Metrosexual makeover

Nigel Huddleston meets a merchant keen to brighten up the image of wine retailers

Never believe what you read on the internet. Erik Laan, owner of the Vineking in Reigate, Surrey, is not Danish. He's

half Dutch, half Finnish,

brought up in Redhill, and

has a thoroughbred Home Counties accent.

After managing stores for London wine merchant

Laytons and La Reserve he spent time selling to private customers for Charles Taylor Wines.

He set up his own business doing the same from his kitchen in 2003, turning over £250,000 in the first year, before opening a shop in 2004 and adding a second in Weybridge two years later.

The modern stores are decked out in retro pink wallpaper, with a turquoise and magenta fascia and shelves from Ikea. The Weybridge shop's counter is a kitchen unit from the Swedish furniture store.

The window displays at both stores feature their own vineyards - or vines in planters at any rate.

The wine range is an eclectic premium mix, starting at £4.99 but with a heavyweight brigade between £10 and £30. While many regional wine merchants still snub fridges, the Vineking positively embraces them, offering person-height Vinefrost chillers for sale at £999 as well as keeping stock in them.

OLN went to meet Erik the Vineking (geddit?) at his Weybridge store.

When did your passion for wine


My old man worked in the City and

had a really nice cellar. From early days, I had a taste of this or that, and we'd visit châteaux if we were holidaying in a wine region.

I graduated in 1992 in the middle of a recession and there was nothing doing with a 2:2, so I thought I'd join the wine trade. It's better than selling dishwashers.

Why did you switch from private customer selling to return to retail?

There's only so much you can do from the kitchen in a one-bedroom flat. Even when we moved to a three-bedroom house with loads of space my wife said "don't even think about it". So I found an office, which just happened to have a shop front. I'd always loved retail, talking to customers and getting them excited about wine, so I thought, why not? There was no grand design, it just happened. It was tiny but you could squeeze in 600 bottles with a single facing. I hate double facing

- it's just lazy and

an opportunity missed to sell another great bottle .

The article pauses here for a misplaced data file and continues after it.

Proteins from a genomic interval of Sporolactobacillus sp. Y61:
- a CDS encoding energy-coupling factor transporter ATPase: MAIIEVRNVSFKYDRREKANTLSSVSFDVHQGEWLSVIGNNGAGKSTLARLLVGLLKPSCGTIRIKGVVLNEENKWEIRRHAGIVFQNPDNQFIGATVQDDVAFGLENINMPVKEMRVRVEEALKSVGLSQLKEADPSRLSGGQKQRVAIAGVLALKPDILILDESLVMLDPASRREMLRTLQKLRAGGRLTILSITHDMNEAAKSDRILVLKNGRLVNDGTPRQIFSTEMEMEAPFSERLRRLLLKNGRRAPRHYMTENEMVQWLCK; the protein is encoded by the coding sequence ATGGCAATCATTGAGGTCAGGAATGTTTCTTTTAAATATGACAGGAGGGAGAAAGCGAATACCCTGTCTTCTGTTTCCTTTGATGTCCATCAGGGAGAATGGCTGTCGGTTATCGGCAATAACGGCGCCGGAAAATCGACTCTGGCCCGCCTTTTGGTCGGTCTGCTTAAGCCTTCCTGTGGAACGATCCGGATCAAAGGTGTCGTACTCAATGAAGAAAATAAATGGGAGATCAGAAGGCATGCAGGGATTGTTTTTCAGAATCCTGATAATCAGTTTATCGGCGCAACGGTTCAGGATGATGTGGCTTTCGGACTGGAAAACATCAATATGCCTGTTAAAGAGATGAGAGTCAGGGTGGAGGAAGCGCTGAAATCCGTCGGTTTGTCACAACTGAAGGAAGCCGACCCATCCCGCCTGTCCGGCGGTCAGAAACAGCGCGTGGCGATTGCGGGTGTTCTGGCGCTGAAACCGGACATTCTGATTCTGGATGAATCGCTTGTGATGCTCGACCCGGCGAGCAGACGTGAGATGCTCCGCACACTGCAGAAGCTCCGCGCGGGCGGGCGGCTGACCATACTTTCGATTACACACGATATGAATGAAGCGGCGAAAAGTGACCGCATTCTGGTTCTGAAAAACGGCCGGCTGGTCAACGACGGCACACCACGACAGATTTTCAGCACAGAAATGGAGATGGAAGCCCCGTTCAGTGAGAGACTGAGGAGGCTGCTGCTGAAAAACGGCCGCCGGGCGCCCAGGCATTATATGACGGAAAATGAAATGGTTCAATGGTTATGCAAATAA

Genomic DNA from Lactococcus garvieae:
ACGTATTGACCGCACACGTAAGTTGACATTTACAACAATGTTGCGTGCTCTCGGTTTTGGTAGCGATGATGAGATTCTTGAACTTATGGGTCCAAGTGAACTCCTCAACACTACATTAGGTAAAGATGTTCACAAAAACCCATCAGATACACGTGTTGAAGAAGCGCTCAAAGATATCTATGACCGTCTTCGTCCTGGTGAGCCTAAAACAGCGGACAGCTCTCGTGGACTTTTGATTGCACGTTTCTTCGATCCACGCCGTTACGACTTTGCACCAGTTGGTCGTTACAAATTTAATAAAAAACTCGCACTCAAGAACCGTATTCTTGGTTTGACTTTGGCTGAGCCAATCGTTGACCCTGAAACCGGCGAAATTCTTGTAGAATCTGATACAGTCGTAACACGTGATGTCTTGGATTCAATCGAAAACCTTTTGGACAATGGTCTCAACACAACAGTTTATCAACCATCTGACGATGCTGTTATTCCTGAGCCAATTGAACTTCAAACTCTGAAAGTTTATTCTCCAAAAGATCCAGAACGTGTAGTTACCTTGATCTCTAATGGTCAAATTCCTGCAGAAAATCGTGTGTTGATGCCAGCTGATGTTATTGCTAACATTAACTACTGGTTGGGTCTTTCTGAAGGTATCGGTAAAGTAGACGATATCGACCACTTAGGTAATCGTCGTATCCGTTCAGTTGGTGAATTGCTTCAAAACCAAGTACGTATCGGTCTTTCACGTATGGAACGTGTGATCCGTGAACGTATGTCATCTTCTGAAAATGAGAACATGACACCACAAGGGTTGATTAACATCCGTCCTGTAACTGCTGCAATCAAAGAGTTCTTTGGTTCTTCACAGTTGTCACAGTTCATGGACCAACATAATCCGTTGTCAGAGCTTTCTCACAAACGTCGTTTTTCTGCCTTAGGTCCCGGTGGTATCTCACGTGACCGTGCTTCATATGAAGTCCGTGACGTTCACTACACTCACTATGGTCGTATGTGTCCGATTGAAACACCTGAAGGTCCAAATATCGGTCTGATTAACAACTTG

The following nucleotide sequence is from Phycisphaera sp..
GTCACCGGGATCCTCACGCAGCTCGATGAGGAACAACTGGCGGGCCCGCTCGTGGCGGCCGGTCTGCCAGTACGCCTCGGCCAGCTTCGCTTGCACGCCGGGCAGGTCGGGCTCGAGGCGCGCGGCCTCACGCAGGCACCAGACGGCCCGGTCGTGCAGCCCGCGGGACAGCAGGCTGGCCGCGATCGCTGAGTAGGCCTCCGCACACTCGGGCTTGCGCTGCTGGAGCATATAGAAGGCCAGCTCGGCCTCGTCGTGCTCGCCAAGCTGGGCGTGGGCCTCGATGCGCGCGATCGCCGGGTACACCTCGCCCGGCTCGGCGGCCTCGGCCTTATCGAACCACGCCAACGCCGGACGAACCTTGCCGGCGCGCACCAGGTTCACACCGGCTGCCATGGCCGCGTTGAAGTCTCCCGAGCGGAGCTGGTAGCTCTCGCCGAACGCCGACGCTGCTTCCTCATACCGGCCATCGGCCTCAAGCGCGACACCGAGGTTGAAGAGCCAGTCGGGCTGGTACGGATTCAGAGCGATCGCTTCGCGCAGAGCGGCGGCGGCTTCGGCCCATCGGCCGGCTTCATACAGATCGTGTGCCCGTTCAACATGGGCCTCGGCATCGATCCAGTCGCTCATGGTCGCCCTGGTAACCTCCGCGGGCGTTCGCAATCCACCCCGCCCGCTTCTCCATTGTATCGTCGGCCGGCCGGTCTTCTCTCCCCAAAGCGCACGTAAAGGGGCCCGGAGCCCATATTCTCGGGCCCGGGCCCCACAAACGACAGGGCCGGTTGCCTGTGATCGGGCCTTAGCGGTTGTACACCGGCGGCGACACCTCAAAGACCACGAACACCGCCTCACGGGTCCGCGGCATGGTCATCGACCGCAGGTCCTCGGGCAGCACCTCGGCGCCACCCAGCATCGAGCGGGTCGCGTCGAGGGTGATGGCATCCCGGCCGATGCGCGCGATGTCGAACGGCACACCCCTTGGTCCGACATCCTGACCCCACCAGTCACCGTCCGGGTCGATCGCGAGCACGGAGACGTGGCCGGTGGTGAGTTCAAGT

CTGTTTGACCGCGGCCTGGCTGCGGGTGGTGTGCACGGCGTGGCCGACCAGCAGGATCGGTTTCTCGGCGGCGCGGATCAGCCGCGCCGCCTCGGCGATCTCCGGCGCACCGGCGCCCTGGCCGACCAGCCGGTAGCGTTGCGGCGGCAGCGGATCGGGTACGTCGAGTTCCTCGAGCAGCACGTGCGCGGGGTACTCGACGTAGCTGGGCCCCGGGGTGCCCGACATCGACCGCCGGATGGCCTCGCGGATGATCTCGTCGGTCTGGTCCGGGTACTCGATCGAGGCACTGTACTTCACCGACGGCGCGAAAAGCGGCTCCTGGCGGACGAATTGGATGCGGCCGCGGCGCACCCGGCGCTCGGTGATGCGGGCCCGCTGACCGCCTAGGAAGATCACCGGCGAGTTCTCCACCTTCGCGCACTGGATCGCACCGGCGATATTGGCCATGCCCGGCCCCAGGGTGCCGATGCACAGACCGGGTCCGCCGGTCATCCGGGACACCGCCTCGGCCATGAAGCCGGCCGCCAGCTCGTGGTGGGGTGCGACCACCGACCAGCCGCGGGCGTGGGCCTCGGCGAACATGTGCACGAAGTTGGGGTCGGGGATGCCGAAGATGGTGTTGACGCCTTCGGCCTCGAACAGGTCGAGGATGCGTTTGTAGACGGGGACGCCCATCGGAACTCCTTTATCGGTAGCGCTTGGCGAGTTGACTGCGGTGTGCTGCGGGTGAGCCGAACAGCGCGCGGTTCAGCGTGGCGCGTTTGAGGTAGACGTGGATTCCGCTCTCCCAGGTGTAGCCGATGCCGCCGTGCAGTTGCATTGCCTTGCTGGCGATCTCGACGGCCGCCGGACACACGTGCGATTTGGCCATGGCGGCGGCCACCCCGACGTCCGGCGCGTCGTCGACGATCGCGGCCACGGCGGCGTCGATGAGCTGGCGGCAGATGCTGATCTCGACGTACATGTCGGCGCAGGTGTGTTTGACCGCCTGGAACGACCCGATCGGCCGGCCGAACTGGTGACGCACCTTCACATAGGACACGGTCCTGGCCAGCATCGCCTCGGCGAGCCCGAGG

What sort of things from the wine world do you favour?

Great wine comes from all over the place. People who only sell wine from France are just showing their own ignorance. I love French wines and the diversity is so appealing, especially southern France, which really gets me going. But they can be a hard sell. You can't convince everyone to drink Cahors - and on a hot sunny day you don't want to. If it tastes good and I think the customers will enjoy it, I'll buy it. We've got 60 each from California, New Zealand and Australia, and 40 from South Africa and South America, but we've also got wines from Alsace, Germany and Austria.

But buying wine is not that difficult. There's loads of brilliant wine all over the place. The hard bit is getting customers into your shop. I'm a great believer in going out and handing out fliers and saying "come to my shop".

We've got 300 wines under £10, which is the one bit where wine buying is difficult. To give real good quality and value at that level, especially when you're not buying massive bulk, you've got to be very nimble.

Independent wine merchants are booming but how can a business like yours gain a point of difference?

Everything's sold on a conversation. We've got

experienced people from Oddbins and Bibendum who can have a chat about the cricket or how the customer's going to cook a leg of lamb - and they'll take it from there. If you can't get that in a specialist, what's the point?

Visually the shop is quite strong with a vineyard in the front window of each. Both shops are south-facing. It's not commercial but they're real vines and will grow grapes. We've got Huxelrebe, Pinot Blanc and Riesling here, and at Reigate there's Chardonnay, Pinot Noir and a ­couple we picked up from Denbies that have lost their tags.

We've been fairly bold with our use of wallpaper. It's nice to show you're not a dark, stuffy old wine merchant. The fascia's all part of trying to be female friendly. A lot of the ideas came from my wife who said not to paint it dark green. Why are wine merchants all dark green? What does dark green say about wine? The wallpaper is possibly a bit metrosexual, to say the least, but why not?

Let's make it bright and have a laugh with it.

We've also got a tasting machine. It's absolutely brilliant. It works under nitrogen and the only problem is when you run out. There are separate temperature control zones for whites and red. We get two-and-a-half weeks of tasting from one bottle. New it would have been £10,000, but I got it second hand, so it was considerably less than half that. It's well worth it because as soon as you taste the wine you'll probably buy it and might buy something else too.

Are there more Vinekings on the way?

I'd love to do five to six. Anything above that is too unwieldy and my personal skills in managing two shops are already being pushed. We'd love to do more mail order, but getting new customers through the door and repeat business from our regular customers is the key to growth. There are only so many relatives you can sell your wine to. And none of mine are here, they're all abroad.

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